The WTO Committee on Government Procurement is expected to formally approve Taiwan’s application to join the Agreement on Government Procurement (GPA) at its meeting on Tuesday, the Office of the US Trade Representative (USTR) said in a statement released on Monday.
“The US is pleased that the long negotiations have been completed and looks forward to joining other GPA signatories in approving Taiwan’s accession to the GPA next week,” USTR spokesman Gretchen Hamel said.
The Office of Trade Negotiations said Taiwan had completed bilateral negotiations on joining the GPA in Dec. 2002, but the process was held back because of cross-strait tensions and other political issues.
The GPA, which currently applies to 40 WTO members, including the US, Europe, Japan, South Korea and Singapore, is a plurilateral WTO agreement that requires its signatories to give national treatment to the goods, services and suppliers of the other signatories, the USTR statement said.
Taiwan, which submitted its final offer to the WTO Secretariat in Geneva last Friday, will become the 41st WTO member to join this agreement once final approval is granted, it said.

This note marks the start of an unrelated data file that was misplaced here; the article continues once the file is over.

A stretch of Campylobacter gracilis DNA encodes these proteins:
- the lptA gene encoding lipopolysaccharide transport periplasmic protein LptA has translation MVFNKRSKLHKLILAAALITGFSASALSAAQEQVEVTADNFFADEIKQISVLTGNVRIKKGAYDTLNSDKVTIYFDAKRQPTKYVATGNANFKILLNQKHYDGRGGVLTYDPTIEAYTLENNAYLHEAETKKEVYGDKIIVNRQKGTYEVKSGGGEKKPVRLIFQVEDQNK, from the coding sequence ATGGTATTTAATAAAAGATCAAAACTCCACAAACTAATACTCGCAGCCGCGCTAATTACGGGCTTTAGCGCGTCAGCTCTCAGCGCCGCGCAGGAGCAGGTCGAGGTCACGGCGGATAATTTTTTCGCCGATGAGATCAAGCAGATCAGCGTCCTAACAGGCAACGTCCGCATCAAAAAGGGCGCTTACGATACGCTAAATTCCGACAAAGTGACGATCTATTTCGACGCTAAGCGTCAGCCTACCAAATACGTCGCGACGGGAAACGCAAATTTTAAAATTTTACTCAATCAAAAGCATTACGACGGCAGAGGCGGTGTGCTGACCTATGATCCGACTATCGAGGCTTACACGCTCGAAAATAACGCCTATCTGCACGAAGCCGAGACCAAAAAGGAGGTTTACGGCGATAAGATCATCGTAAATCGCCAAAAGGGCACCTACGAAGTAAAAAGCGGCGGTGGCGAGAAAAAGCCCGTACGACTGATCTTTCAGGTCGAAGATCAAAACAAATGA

The Washington-based trade negotiator said Taiwan’s accession means US firms will gain access to Taiwan’s extensive procurement that will be covered under the GPA, and vice versa.
Taiwan’s government procurement market was valued at more than US$18 billion in 2006 and US$21 billion last year, while the US government procurement market is estimated at more than US$300 billion, it said.
The Office of Trade Negotiations under the Ministry of Economic Affairs said that after six years, the nation will finally be able to fulfill the commitment it made prior to becoming a WTO member in 2002 on signing the GPA.
In a press release dated Nov. 28, the Taipei office, citing the WTO Secretariat’s estimate, said the government procurement market in GPA signatory countries was valued at more than US$5.55 trillion, adding that the budget for the US government’s information technology procurement next year alone was estimated at US$71 billion.
While joining the GPA is expected to help improve the quality of the nation’s public infrastructure projects by attracting investments from international construction companies, the government will also seek to protect domestic industries to a certain extent by allowing foreign companies to only bid for procurement projects above the threshold amount, the Taipei office said.